Right now, we are working on the role of innate immunity in defending our bodies against pathogens and how pathogens can hijack the innate immune system in turn. We are especially working on a set of cells called macrophages, which are the first defenders against pathogens. The innate immune system is like a set of security guards that come into play when you see an invader, so macrophages are one of the first cells that shoot into action upon seeing pathogens. Currently, we’re looking at the ability of the immune system to defend the body against pathogens, but the immune system is really a double edged sword as I said earlier. It’s very important to defend your body against pathogens, but it also has to be kept in check. If you get too much of an immune response, such as too much of an inflammatory response for instance, you start getting problems or diseases because of it. As a result, you can get things like autoimmunity, cancer, and other inflammatory diseases. The immune system has to be really tightly regulated and kept in check, so that you are able to mount an immune response that corresponds to the threat and pathogen. Our lab is really at that junction, we study both the host pathogens interactions aspects of it, and also think about what happens when you have too much of a response from the innate immune system to where it starts tipping into diseases. The project we’re working on right now, just in very broad terms, is looking at a complex called the inflammasome. It’s a complex that is involved with innate immune signaling, and we’re looking at how it defends the body against bacterial infection, like Somalia and mycobacterium tuberculosis. We’re really trying to characterize what these innate immune proteins, or inflammasomes, do when they see pathogens. On the flip side, we’re also looking at what these pathogens do to the innate immune system in return, how they actually adapt themselves into cells like macrophages, and how they survive in these host cell environments. For example,  macrophage’s environment is a really hostile environment as they are really good at killing things, so intracellular pathogens that have adapted to survive within these cells and salmonella and mycobacterial are two such pathogens. Essentially, we’re looking at how these intracellular pathogens are able to hijack the host to survive within these cells. We are also looking at how too much of a response or dysregulation of inflammasomes lead to diseases like autoimmunity. One of the diseases we are starting to focus on is type 1 diabetes. We are trying to figure out how dysregulation of some other innate immune proteins and how a very low amount of persistence signaling through these proteins, can actually lead to tipping of cells into a cancerous state. We’re trying to figure out how that is regulated within the cells, so that we can hopefully develop strategies to interfere and block such things from happening.

Throughout your career, you have released many publications, what is your favorite research work you’ve done so far and why?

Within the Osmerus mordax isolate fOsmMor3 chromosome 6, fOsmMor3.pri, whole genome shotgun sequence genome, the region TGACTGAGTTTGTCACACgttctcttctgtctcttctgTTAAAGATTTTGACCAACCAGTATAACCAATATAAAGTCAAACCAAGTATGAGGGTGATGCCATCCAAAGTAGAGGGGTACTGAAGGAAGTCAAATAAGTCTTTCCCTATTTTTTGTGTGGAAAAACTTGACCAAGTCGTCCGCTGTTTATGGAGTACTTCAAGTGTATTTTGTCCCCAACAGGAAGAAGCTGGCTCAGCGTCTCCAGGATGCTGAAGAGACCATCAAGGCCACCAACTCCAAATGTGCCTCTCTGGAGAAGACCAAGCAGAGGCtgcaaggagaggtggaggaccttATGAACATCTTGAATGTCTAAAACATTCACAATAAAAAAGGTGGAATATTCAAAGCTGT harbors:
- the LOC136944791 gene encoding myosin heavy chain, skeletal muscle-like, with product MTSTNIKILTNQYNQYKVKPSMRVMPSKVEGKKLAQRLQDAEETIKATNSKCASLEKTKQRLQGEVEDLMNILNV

This is a difficult one! You’re asking me to choose between my mentors and my students, which is very tricky. I would say there were lots of them. It’s really difficult to pinpoint one, but if I had to, I would say two things. One, was work I did when I was a postdoctoral fellow before I started my lab. We found this mechanism by which mitochondria is involved in innate immune signaling, specifically inflammasome signaling (inflammasomes are innate immune complexes that are important for signaling against pathogens). We really didn’t quite understand how these proteins come together and signal within the cell. What I found back in the day is that they actually use mitochondria as platforms to assemble within the cell! The mitochondria actually amplifies signaling through a particular innate protein called NLRP3, and that was a really basic finding that changed the prevailing model of inflammasome signaling. We learned that in response to different stimuli and different triggers, you can start engaging other proteins within the cell. Basically, you can start engaging mitochondria as an amplification mechanism. It really opened up the field in terms of groups exploring the role of mitochondria and inflammasome activation. We recorded the role of one protein on the mitochondria, but many other groups followed up on the roles of many other mitochondrial proteins that were involved. It also exposed this whole nonlinear behavior in the innate immune system where it became quite clear that in response to different triggers different sets of proteins are engaged. It’s not just two or three proteins involved in a pathway, but many more! That was essentially my postdoctoral work. However, the coolest thing I’ve done in my own lab is finding that very small changes in gene expression over time can lead to tipping off of cells into cancerous states. Cancer is a complex disease, we always think of it as a disease that is controlled both by the environment and by genetics, and many different genes can be involved in the progression of a cell to characterize cancerous behavior. If you look at a lot of literature out there, there is a lot of data showing that a lot of these proteins that are the executioners of signaling in cancerous cells, does not change the gene expression that much! The gene expression only changes 1.5-3,4 range. Our work was the first to show a very small change in gene expression, if persistent over time, can cause cells to dip into a cancerous state. It really opens up our minds to start thinking about how diseases, like autoimmunity and cancer, can develop in humans as they age; how these age related diseases develop, and how that can actually link to small changes in gene expression accumulating over time. The fact that small changes that are persistent over time can cause these big effects is very intriguing, and I hope that we open up a lot more investigations.